Posted on March 8th, 2009 by
The chemotherapy combination consisting of Abraxane® (paclitaxel) and Gemzar® (gemcitabine) appears promising for the treatment of advanced pancreatic cancer. These results were recently presented at the 2008 annual meeting of the American Association for Cancer Research.
Pancreatic cancer has one of the highest mortality rates of all cancers. It accounts for approximately 2% of all newly diagnosed cancers in the United States each year but 5% of all cancer deaths. Pancreatic cancer is often called a “silent killer” because its symptoms are usually not recognizable until it has advanced and spread outside the pancreas. As a result the majority of pancreatic cancers are not diagnosed until they have reached advanced stages and are considered incurable.
Chemotherapy is a common treatment for advanced pancreatic cancer. Gemzar is an approved and commonly used chemotherapy agent for advanced pancreatic cancer; however, due to the poor long-term survival achieved with chemotherapy alone, researchers continue to evaluate novel ways to improve outcomes for these patients.
Abraxane is a chemotherapy agent that contains the active compound of the chemotherapy agent Taxol® (paclitaxel). However, Abraxane has been formulated to be released into cancer cells at higher levels than it is released into healthy tissues. Abraxane is presently approved for the treatment of breast cancer and is being evaluated through clinical trials for the treatment of various types of cancer.
Researchers from the Scottsdale Clinical Research Institute in Arizona recently conducted an early-phase (Phase I) clinical trial to evaluate the chemotherapy combination consisting of Abraxane and Gemzar in the treatment of 16 patients with advanced pancreatic cancer.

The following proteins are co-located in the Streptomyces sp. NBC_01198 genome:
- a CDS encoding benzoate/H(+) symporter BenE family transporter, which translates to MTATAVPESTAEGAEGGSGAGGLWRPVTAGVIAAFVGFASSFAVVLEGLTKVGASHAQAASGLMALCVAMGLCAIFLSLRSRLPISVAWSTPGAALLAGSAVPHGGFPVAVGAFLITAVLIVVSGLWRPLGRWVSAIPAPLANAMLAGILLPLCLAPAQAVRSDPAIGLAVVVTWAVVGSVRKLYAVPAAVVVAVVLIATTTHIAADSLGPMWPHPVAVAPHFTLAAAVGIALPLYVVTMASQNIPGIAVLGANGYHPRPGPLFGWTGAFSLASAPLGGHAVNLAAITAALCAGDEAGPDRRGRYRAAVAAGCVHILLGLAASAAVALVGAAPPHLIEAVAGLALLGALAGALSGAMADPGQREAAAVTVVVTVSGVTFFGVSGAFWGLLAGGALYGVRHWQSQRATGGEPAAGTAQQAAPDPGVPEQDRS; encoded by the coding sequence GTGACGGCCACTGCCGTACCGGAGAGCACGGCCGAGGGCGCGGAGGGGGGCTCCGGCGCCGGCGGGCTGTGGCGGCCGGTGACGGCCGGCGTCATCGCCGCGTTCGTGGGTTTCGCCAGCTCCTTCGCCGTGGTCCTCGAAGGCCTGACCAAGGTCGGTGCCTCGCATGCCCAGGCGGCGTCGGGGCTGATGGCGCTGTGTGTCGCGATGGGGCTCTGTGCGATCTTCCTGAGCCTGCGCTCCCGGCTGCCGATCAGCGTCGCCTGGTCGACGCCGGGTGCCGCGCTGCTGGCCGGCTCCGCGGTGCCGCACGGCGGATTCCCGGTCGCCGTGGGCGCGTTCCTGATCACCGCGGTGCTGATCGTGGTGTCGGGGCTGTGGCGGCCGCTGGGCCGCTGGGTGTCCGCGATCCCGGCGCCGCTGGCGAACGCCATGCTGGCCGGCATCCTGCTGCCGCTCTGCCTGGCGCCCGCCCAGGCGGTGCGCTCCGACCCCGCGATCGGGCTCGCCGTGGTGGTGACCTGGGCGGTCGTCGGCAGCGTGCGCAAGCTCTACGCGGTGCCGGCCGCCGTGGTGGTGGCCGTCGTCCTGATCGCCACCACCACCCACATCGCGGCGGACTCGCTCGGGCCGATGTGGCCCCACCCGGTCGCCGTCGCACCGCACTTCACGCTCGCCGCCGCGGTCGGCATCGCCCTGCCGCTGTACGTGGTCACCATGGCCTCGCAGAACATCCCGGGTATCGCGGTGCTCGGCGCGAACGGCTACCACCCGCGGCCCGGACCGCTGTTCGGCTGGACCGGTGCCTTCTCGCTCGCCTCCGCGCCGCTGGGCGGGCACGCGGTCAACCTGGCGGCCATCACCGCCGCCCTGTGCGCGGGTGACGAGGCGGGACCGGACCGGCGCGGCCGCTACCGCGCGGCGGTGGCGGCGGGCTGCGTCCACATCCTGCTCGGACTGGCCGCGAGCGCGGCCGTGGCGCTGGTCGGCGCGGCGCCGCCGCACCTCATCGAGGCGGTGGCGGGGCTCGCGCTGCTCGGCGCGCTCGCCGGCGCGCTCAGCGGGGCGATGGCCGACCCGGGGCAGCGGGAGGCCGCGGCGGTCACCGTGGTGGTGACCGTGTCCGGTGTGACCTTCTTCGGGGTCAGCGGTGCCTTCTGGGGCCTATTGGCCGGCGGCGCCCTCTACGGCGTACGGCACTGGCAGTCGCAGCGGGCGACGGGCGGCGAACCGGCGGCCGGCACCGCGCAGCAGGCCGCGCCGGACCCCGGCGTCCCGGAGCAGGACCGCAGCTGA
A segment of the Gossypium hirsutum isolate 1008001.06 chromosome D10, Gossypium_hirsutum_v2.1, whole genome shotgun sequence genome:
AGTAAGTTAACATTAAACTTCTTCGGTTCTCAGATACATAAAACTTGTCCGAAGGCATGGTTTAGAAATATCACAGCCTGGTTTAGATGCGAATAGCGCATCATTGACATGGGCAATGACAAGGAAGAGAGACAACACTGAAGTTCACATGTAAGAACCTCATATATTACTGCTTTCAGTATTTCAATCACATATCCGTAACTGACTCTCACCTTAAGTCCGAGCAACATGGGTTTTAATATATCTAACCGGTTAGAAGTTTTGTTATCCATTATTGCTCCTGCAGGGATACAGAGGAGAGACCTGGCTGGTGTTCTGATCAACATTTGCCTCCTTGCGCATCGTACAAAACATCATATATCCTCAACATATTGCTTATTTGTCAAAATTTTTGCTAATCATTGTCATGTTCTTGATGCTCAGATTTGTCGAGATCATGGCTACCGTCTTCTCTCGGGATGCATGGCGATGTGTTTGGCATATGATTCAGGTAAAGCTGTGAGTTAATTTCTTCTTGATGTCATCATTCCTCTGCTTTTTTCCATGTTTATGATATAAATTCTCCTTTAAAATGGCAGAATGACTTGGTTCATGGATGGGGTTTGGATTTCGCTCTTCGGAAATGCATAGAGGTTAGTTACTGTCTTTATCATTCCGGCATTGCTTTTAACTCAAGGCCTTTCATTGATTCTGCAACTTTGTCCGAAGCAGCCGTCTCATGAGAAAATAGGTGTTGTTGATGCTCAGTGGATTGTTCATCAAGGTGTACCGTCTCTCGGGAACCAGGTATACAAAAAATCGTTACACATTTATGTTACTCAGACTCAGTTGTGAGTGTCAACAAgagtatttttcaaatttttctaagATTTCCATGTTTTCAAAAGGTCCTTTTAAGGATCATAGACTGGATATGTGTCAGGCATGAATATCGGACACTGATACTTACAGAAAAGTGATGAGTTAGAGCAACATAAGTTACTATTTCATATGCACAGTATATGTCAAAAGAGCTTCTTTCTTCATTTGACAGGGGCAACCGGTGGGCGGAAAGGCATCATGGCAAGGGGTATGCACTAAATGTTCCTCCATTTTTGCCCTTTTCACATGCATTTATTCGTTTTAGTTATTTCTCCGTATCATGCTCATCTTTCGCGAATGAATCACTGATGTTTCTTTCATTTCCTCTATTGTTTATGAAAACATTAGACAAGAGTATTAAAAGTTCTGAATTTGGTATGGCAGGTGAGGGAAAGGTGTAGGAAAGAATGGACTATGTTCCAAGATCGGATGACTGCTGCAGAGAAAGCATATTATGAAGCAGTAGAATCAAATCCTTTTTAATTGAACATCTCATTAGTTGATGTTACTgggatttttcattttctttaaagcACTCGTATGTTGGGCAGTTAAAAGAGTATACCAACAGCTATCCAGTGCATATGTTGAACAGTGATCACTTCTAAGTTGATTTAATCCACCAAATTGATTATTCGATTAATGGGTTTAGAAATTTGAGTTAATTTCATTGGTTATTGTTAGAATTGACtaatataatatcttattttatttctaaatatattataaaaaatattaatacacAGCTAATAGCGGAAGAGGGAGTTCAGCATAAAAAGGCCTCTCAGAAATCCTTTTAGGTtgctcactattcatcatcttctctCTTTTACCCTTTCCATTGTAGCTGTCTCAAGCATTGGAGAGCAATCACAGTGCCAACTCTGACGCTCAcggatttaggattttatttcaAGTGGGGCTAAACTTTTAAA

The researchers concluded: “The fact that we saw this kind of activity in a phase I trial is impressive.” Data for this trial is still being collected, and longer follow-up will provide survival results.
Patients with advanced pancreatic cancer may wish to speak with their physician regarding their individual risks and benefits of participation in a clinical trial further evaluating Abraxane and Gemzar or other novel therapeutic approaches. Two sources of information regarding ongoing clinical trials include the National Cancer Institute (http://www.cancer.gov) and http://www.eCancerTrials.com.
Reference: Von Hoff DD, et al. Promising clinical activity of a NAB paclitaxel plus gemcitabine combination in a disease-specific Phase I trial in patients with advanced pancreatic cancer. 2008 annual meeting of the American Association for Cancer Research. Abstract 4179.
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